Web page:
Pest control devices based on wireless communication techniques may alternatively or additionally include hardwired communication connections to interrogators, data collection units, data collectors, or such other devices as would occur to those skilled in the art. Hardwired communication may be used as an alternative to wireless communication for diagnostic purposes, when wireless communication is hampered by local conditions, or when a hardwired connection is otherwise desired.
A further embodiment includes: installing a plurality of pest detection devices at least partially in the ground, the pest detection devices each including: one or more bait members structured to be consumed or displaced by one or more pests and a detection device positioned proximate to the one or more bait members, the detection device including a substrate with a first end portion opposite a second end portion and an electrically conductive ink trace carried on the substrate, the trace defining two contacts spaced apart from one another on the first end portion, the trace extending from a first one of the contacts along the substrate to the second end portion and reversing direction on the second end portion to return to a second one of the contacts on the first end portion, the electrically conductive ink trace defining a chisel-shaped tip along the second end portion; performing an interrogation of each of the pest detection devices with a signal to determine an electrical conductivity state of the trace; and determining if pests are present based on the interrogation. In one implementation, the electrically conductive ink trace includes at least two corners to reverse the direction on the second end portion, a first one of the corners corresponding to an acute angle and a second one of the corners corresponding to an obtuse angle; and/or the substrate includes a polymer-coated paper material with a predefined grain oriented approximately parallel to a longitudinal axis of the substrate.
In still a further embodiment, a plurality of pest detection devices each include: one or more bait members structured to be consumed or displaced by one or more pests and a detection device positioned proximate to the one or more bait members, the detection device including a substrate with a first end portion opposite a second end portion and an electrically conductive ink trace carried on the substrate, the trace defining two contacts spaced apart from one another on the first end portion, the trace extending from a first one of the contacts along the substrate to the second end portion and reversing direction on the second end portion to return to a second one of the contacts on the first end portion, the electrically conductive ink trace defining an chisel-shaped tip along the second end portion; means for performing an interrogation of each of the pest detection devices with a signal to determine an electrical conductivity state of the trace; and means for determining if pests are present based on the interrogation.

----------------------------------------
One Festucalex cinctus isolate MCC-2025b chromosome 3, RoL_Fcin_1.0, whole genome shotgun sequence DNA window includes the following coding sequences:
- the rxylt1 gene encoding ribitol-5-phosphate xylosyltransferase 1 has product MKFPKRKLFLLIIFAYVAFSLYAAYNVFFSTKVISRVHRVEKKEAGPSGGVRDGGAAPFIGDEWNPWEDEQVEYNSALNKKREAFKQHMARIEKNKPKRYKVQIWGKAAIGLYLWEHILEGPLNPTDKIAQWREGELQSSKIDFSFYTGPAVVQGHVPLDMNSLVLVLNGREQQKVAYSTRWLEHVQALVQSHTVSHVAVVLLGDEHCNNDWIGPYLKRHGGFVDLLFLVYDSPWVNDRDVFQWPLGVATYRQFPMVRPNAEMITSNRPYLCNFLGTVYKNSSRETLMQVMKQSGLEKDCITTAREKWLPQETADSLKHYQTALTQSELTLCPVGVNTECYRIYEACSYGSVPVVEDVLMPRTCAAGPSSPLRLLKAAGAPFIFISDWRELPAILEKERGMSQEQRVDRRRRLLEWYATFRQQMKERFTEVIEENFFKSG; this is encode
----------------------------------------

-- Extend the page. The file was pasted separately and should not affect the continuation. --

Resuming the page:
Yet a further embodiment includes: a housing structured for installation at least partially below ground, the housing defining one or more openings in communication with material under the ground surface when the housing is installed in the ground; one or more bait members positioned in the housing and being structured for consumption or displacement by one or more pests; and a sensor positioned in the housing in close proximity to the one or more bait members, the sensor including a substrate and an electrically conductive ink trace extending from two contacts at a first end portion of the substrate to a second end portion of the substrate, the ink trace following a pathway defining a turn that reverses direction on the second end portion to connect the contacts together, the turn defining a corner subtending an acute angle between respective adjoined line segments of the ink trace. In one implementation, this embodiment includes: the turn further defining another corner subtending an obtuse angle between connected segments of the ink trace; the trace comprising a carbon filled electrically conductive ink coating material; the trace having a resistance preferably less than 30,000 ohms, more preferably less than 10,000 ohms, and even more preferably between approximately 4500 and 6500 ohms; the substrate including a directional grain structure oriented along a longitudinal axis of the substrate; and/or the substrate including a paper material coated with a hydrocarbon polymer.
Another embodiment comprises a plurality of pest detection devices each including: a housing structured for installation at least partially below ground surface, the housing defining one or more openings in communication with material under the ground surface when the housing is installed in the ground; one or more bait members positioned in the housing and being structured for consumption or displacement by one or more pests; and a sensor positioned in the housing in close proximity to the one or more bait members, the sensor including a substrate comprised of a paper material with a directional grain structure responsive to moisture to anisotropically change dimension of the substrate, a polymeric material at least partially coating the substrate, and an electrically conductive pathway defined along the substrate to extend from each of two electrical contacts at a first end portion of the substrate to a second end portion of the substrate, the pathway defining a turn that reverses direction on the second end portion to connect the contacts together.